How Can Tour Operators Use the Internet to Overcome the Problems of Intangibility and Perishability in Selling Holiday Packages?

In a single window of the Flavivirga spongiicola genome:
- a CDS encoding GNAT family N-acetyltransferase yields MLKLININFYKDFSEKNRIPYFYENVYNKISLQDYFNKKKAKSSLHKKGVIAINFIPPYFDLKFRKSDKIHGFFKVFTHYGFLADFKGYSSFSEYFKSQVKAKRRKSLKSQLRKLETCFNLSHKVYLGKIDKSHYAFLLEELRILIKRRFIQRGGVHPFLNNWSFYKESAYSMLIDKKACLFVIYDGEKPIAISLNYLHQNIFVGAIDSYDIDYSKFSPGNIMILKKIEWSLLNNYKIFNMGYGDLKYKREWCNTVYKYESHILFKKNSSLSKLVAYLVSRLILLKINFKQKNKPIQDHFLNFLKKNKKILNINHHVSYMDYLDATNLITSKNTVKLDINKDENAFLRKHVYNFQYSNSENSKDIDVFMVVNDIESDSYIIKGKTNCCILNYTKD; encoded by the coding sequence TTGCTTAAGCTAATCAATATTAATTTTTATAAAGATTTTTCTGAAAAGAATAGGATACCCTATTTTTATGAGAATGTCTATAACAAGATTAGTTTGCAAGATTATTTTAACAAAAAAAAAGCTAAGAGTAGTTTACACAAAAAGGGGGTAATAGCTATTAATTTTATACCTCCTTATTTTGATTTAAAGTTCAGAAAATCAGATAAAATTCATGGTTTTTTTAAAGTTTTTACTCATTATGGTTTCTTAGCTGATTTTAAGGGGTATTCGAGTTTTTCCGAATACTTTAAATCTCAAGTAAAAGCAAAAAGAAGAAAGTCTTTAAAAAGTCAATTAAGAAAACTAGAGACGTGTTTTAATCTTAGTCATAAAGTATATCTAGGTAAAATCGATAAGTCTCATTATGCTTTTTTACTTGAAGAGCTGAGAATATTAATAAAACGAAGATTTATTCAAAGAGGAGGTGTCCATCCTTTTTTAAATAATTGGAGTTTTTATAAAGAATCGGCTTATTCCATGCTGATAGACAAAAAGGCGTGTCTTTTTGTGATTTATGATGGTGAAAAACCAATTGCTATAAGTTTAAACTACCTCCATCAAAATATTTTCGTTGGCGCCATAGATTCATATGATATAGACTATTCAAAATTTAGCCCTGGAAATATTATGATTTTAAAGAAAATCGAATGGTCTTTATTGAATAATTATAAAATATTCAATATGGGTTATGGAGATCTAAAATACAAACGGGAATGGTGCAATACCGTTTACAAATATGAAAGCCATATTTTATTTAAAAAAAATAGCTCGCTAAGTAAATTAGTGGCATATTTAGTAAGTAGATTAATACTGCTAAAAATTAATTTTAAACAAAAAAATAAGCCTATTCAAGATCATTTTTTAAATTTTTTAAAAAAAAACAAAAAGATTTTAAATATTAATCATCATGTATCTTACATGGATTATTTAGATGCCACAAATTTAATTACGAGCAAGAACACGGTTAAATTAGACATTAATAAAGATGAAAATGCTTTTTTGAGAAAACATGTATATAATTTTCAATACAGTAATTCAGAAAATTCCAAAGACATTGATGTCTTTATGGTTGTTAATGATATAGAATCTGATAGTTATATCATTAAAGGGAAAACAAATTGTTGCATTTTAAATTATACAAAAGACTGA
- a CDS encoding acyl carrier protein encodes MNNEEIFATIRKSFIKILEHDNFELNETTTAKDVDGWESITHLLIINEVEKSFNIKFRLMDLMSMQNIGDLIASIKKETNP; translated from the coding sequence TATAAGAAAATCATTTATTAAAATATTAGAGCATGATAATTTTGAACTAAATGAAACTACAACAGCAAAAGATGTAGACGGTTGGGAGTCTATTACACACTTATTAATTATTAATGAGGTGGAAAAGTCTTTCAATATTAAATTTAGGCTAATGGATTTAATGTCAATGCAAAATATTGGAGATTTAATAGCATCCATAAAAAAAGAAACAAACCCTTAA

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Tourism is an information-intensive industry and is said to hold together different components belonging to the travel industry, such as airlines, travel agencies, attractions, car rental and several other aspects (Poon, 1993). The main objective of a tour operator is to combine these components to create a holiday package. With the advent of the internet, tour operators can now expand their activities and make available relevant information, conquering new customers (Wyner, 2000). However, in order to do so effectively they have to overcome the problems of intangibility and perishability. As a service industry, most tourist products are intangible services, they are experienced and cannot be touched, tasted, smelt or seen and therefore are difficult for tourists to grasp and evaluate. Being the most frequently cited characteristic of a service, intangibility emphasizes that it is not an object and has no physical dimension. While purchasing a product, the consumer might be able to see, feel and test its performance before purchase. With services, the consumer greatly relies on the reputation of the service firm. These immeasurable concepts have the potential to influence consumers' opinions and expectations of quality. (Ruiz, 2003) Perishability, on the other hand, refers to the concept that services, unlike tangible goods, cannot be stocked or stored. It is linked to the notion of inseparability or simultaneity in that services must be provided and utilised at the point of consumption, during the service encounter. The inability to store services is an important characteristic of most service operations. Vacant hotel rooms, empty airline seats and unfilled appointment times for a doctor are all examples of opportunity losses. The perishability of services has repercussions for both service providers and customers, for service providers it creates the problem of synchronising supply with demand, i.e. the management or scheduling of service capacity. In the...
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